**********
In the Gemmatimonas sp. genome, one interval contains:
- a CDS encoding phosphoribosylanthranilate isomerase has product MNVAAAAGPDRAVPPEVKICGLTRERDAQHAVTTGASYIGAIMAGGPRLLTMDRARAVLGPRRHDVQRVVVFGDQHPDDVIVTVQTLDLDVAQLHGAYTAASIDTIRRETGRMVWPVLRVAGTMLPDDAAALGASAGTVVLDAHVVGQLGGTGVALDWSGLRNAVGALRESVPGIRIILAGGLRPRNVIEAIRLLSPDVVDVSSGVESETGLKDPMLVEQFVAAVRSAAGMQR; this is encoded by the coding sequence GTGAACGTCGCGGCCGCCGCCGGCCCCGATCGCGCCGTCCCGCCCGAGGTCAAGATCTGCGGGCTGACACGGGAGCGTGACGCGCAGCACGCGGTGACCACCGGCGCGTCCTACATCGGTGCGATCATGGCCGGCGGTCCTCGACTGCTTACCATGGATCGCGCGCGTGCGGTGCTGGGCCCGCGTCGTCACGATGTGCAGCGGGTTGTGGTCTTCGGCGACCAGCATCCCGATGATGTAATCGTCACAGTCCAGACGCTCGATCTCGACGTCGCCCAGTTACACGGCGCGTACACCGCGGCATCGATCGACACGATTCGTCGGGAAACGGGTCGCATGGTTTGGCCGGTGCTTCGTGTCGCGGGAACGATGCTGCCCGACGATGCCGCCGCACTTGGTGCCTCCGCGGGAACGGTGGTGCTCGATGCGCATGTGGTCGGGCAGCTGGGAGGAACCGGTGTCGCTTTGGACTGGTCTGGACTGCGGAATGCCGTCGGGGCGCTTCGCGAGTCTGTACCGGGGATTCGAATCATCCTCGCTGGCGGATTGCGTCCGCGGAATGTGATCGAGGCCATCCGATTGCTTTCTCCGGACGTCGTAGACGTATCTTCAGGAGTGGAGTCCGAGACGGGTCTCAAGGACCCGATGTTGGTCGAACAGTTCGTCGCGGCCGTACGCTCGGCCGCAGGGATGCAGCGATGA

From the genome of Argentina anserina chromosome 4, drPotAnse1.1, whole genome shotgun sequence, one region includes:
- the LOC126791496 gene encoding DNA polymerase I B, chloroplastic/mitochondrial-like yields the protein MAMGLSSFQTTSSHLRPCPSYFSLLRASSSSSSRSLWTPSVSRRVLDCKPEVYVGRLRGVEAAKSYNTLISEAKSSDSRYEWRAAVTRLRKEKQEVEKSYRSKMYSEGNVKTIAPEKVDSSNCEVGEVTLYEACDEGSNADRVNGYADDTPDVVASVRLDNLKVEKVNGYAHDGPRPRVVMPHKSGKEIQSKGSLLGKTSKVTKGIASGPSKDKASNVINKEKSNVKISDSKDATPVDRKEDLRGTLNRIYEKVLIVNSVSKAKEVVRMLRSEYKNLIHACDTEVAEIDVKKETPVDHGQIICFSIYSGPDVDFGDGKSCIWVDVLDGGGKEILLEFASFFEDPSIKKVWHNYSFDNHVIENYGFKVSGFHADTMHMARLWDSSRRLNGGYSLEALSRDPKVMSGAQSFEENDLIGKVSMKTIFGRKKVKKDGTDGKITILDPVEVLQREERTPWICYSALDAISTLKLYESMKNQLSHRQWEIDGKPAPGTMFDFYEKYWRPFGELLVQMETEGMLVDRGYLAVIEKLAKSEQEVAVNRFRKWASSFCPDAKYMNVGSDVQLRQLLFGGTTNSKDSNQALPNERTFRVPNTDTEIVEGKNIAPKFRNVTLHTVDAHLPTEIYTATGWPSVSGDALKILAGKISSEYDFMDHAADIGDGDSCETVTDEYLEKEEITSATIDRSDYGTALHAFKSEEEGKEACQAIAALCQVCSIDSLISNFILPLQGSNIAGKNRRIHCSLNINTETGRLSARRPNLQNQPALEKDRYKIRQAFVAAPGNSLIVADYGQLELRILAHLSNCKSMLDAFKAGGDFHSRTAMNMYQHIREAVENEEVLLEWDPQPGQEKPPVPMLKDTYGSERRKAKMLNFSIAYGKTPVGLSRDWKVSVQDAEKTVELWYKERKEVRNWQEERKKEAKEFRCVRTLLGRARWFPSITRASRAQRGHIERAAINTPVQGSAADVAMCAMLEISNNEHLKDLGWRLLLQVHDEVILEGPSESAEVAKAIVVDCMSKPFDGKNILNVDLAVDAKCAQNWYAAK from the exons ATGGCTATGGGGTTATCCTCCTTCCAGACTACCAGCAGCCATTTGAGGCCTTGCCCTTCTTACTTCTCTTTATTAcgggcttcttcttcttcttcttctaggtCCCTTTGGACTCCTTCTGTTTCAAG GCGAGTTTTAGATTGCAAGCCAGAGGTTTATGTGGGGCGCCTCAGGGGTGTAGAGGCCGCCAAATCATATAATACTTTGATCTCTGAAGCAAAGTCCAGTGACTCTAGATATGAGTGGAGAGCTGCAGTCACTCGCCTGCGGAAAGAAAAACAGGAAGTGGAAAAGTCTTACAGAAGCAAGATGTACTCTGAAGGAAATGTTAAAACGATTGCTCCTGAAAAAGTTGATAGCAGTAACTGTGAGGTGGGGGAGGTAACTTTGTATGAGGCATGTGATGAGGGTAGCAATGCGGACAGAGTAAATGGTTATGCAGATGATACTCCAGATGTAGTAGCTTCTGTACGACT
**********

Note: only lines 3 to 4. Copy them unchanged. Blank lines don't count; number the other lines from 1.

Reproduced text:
From the genome of Argentina anserina chromosome 4, drPotAnse1.1, whole genome shotgun sequence, one region includes:
- the LOC126791496 gene encoding DNA polymerase I B, chloroplastic/mitochondrial-like yields the protein MAMGLSSFQTTSSHLRPCPSYFSLLRASSSSSSRSLWTPSVSRRVLDCKPEVYVGRLRGVEAAKSYNTLISEAKSSDSRYEWRAAVTRLRKEKQEVEKSYRSKMYSEGNVKTIAPEKVDSSNCEVGEVTLYEACDEGSNADRVNGYADDTPDVVASVRLDNLKVEKVNGYAHDGPRPRVVMPHKSGKEIQSKGSLLGKTSKVTKGIASGPSKDKASNVINKEKSNVKISDSKDATPVDRKEDLRGTLNRIYEKVLIVNSVSKAKEVVRMLRSEYKNLIHACDTEVAEIDVKKETPVDHGQIICFSIYSGPDVDFGDGKSCIWVDVLDGGGKEILLEFASFFEDPSIKKVWHNYSFDNHVIENYGFKVSGFHADTMHMARLWDSSRRLNGGYSLEALSRDPKVMSGAQSFEENDLIGKVSMKTIFGRKKVKKDGTDGKITILDPVEVLQREERTPWICYSALDAISTLKLYESMKNQLSHRQWEIDGKPAPGTMFDFYEKYWRPFGELLVQMETEGMLVDRGYLAVIEKLAKSEQEVAVNRFRKWASSFCPDAKYMNVGSDVQLRQLLFGGTTNSKDSNQALPNERTFRVPNTDTEIVEGKNIAPKFRNVTLHTVDAHLPTEIYTATGWPSVSGDALKILAGKISSEYDFMDHAADIGDGDSCETVTDEYLEKEEITSATIDRSDYGTALHAFKSEEEGKEACQAIAALCQVCSIDSLISNFILPLQGSNIAGKNRRIHCSLNINTETGRLSARRPNLQNQPALEKDRYKIRQAFVAAPGNSLIVADYGQLELRILAHLSNCKSMLDAFKAGGDFHSRTAMNMYQHIREAVENEEVLLEWDPQPGQEKPPVPMLKDTYGSERRKAKMLNFSIAYGKTPVGLSRDWKVSVQDAEKTVELWYKERKEVRNWQEERKKEAKEFRCVRTLLGRARWFPSITRASRAQRGHIERAAINTPVQGSAADVAMCAMLEISNNEHLKDLGWRLLLQVHDEVILEGPSESAEVAKAIVVDCMSKPFDGKNILNVDLAVDAKCAQNWYAAK from the exons ATGGCTATGGGGTTATCCTCCTTCCAGACTACCAGCAGCCATTTGAGGCCTTGCCCTTCTTACTTCTCTTTATTAcgggcttcttcttcttcttcttctaggtCCCTTTGGACTCCTTCTGTTTCAAG GCGAGTTTTAGATTGCAAGCCAGAGGTTTATGTGGGGCGCCTCAGGGGTGTAGAGGCCGCCAAATCATATAATACTTTGATCTCTGAAGCAAAGTCCAGTGACTCTAGATATGAGTGGAGAGCTGCAGTCACTCGCCTGCGGAAAGAAAAACAGGAAGTGGAAAAGTCTTACAGAAGCAAGATGTACTCTGAAGGAAATGTTAAAACGATTGCTCCTGAAAAAGTTGATAGCAGTAACTGTGAGGTGGGGGAGGTAACTTTGTATGAGGCATGTGATGAGGGTAGCAATGCGGACAGAGTAAATGGTTATGCAGATGATACTCCAGATGTAGTAGCTTCTGTACGACT